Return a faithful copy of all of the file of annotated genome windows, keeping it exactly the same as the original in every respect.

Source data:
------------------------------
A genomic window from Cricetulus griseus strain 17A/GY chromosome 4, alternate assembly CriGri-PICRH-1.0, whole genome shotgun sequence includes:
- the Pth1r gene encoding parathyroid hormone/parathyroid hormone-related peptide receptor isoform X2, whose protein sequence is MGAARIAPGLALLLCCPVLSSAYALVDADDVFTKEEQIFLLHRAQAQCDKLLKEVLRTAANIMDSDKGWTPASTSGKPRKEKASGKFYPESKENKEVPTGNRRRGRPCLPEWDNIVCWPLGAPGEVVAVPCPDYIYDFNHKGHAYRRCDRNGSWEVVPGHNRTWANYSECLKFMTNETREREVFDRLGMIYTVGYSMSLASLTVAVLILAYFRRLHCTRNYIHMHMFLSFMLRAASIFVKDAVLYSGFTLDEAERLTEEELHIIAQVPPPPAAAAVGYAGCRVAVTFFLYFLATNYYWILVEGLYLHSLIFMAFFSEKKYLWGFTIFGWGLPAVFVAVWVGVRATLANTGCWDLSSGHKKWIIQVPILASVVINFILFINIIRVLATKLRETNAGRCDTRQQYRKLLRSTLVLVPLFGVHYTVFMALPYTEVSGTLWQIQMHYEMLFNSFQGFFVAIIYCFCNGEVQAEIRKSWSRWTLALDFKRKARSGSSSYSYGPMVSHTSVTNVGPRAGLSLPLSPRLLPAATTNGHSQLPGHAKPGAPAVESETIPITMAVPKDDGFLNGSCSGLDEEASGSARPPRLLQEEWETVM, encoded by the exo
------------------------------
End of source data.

A genomic window from Cricetulus griseus strain 17A/GY chromosome 4, alternate assembly CriGri-PICRH-1.0, whole genome shotgun sequence includes:
- the Pth1r gene encoding parathyroid hormone/parathyroid hormone-related peptide receptor isoform X2, whose protein sequence is MGAARIAPGLALLLCCPVLSSAYALVDADDVFTKEEQIFLLHRAQAQCDKLLKEVLRTAANIMDSDKGWTPASTSGKPRKEKASGKFYPESKENKEVPTGNRRRGRPCLPEWDNIVCWPLGAPGEVVAVPCPDYIYDFNHKGHAYRRCDRNGSWEVVPGHNRTWANYSECLKFMTNETREREVFDRLGMIYTVGYSMSLASLTVAVLILAYFRRLHCTRNYIHMHMFLSFMLRAASIFVKDAVLYSGFTLDEAERLTEEELHIIAQVPPPPAAAAVGYAGCRVAVTFFLYFLATNYYWILVEGLYLHSLIFMAFFSEKKYLWGFTIFGWGLPAVFVAVWVGVRATLANTGCWDLSSGHKKWIIQVPILASVVINFILFINIIRVLATKLRETNAGRCDTRQQYRKLLRSTLVLVPLFGVHYTVFMALPYTEVSGTLWQIQMHYEMLFNSFQGFFVAIIYCFCNGEVQAEIRKSWSRWTLALDFKRKARSGSSSYSYGPMVSHTSVTNVGPRAGLSLPLSPRLLPAATTNGHSQLPGHAKPGAPAVESETIPITMAVPKDDGFLNGSCSGLDEEASGSARPPRLLQEEWETVM, encoded by the exo